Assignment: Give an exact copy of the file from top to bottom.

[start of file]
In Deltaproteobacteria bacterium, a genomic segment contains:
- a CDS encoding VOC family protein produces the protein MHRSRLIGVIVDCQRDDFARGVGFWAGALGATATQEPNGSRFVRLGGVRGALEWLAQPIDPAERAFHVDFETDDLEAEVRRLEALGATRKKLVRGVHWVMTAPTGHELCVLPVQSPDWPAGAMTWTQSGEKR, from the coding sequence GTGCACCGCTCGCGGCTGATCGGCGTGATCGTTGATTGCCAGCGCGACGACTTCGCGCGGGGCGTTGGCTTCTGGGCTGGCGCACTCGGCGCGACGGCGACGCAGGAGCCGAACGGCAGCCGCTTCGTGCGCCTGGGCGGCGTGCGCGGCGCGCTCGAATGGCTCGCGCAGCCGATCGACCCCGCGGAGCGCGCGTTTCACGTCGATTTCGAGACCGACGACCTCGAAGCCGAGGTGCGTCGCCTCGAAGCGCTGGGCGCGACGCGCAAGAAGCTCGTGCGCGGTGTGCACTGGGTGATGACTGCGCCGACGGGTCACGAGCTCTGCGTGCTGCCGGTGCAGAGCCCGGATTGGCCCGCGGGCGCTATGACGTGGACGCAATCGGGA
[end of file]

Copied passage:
In Deltaproteobacteria bacterium, a genomic segment contains:
- a CDS encoding VOC family protein produces the protein MHRSRLIGVIVDCQRDDFARGVGFWAGALGATATQEPNGSRFVRLGGVRGALEWLAQPIDPAERAFHVDFETDDLEAEVRRLEALGATRKKLVRGVHWVMTAPTGHELCVLPVQSPDWPAGAMTWTQSGEKR, from the coding sequence GTGCACCGCTCGCGGCTGATCGGCGTGATCGTTGATTGCCAGCGCGACGACTTCGCGCGGGGCGTTGGCTTCTGGGCTGGCGCACTCGGCGCGACGGCGACGCAGGAGCCGAACGGCAGCCGCTTCGTGCGCCTGGGCGGCGTGCGCGGCGCGCTCGAATGGCTCGCGCAGCCGATCGACCCCGCGGAGCGCGCGTTTCACGTCGATTTCGAGACCGACGACCTCGAAGCCGAGGTGCGTCGCCTCGAAGCGCTGGGCGCGACGCGCAAGAAGCTCGTGCGCGGTGTGCACTGGGTGATGACTGCGCCGACGGGTCACGAGCTCTGCGTGCTGCCGGTGCAGAGCCCGGATTGGCCCGCGGGCGCTATGACGTGGACGCAATCGGGA